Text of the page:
This paper attempts to analyze the changing nature of agriculture and its greater inclination towards digitized means in the upcoming future, focusing on India among the various G20 countries. The research aims to portray the fact that digital integration to achieve climate-smart agriculture (CSA) is in vogue today. The need for a sustainable and inclusive system of agriculture has strengthened over the years, and a general consensus by various countries has given way to the digital medium as the transformative tool to promote efficient agriculture. The paper thus includes how CSA is the new future, what it aims to achieve along with the challenges it currently faces. The paper also attempts to throw light on the current policy changes being worked upon in the said field while simultaneously recommending pathways for future development through means like providing farmers with specialized, region-specific extension services, introduction of digital semiotics using machine learning algorithms, utilizing tools like sensors, drones, and satellite images to keep a track on the crop and work on productivity issues etc.
“Give water to the farmers of this country and see the wonders they can do. Through the Pradhanmantri Krishi Sinchai Yojana, we want to ensure that water reaches every village across the length and breadth of the country.” –PM Modi at Limkheda, Gujarat, 2016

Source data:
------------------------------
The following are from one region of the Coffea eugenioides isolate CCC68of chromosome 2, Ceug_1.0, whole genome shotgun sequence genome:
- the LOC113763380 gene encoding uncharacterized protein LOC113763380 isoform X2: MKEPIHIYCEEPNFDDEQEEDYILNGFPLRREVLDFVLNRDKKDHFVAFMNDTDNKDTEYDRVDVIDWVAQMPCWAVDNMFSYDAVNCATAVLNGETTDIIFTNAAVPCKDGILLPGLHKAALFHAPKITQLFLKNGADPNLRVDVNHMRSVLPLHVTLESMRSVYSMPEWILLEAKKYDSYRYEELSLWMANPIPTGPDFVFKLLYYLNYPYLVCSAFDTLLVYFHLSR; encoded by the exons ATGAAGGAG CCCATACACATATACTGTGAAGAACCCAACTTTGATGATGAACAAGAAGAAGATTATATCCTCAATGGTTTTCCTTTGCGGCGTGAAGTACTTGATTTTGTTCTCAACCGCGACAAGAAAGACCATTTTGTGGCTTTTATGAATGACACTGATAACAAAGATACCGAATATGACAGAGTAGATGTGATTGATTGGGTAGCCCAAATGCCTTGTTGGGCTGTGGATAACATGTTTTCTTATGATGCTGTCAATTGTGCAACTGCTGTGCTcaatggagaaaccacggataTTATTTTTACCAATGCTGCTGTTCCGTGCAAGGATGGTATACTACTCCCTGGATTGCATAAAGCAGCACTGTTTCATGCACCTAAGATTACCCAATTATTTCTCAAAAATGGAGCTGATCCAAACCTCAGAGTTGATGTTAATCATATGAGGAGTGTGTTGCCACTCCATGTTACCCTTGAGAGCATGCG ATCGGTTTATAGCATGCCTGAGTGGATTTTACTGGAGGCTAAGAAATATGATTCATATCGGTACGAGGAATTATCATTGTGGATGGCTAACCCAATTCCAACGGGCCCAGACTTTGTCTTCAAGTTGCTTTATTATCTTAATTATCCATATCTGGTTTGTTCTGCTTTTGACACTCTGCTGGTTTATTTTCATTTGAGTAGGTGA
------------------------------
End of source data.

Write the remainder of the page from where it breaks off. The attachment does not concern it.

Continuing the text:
Agriculture plays a very important role in India, both socially and economically. It is often described as the backbone of the Indian economy. Today, agriculture majorly restricts itself to rural India, however, it is still the occupation of about 54.6 % of the Indian workforce and contributes 17.8 % to GDP of the nation. The traditional procedures followed in this field have restricted the potential of both the farmers and their production. These methods often succumb to problems like limited irrigation. It is often found with traditional agriculture that systems are not set up to ideally distribute; most of the water used does not get absorbed by crops but evaporates. Also, it kills off life in the topsoil and subsoil. It tends to leech the land of its nutrition over time resulting in soil that is undernourished and eroded. There are other variables too, on which one has no control. A major factor, when it comes to conventional farming, is crop exposure to the elements. Crops are heavily affected by things like sunlight, rain, and wind, and there is only so much that farmers can do to control the impact of these elements. It is also not uncommon to hear about the difficulties that the farmers go through because of these factors.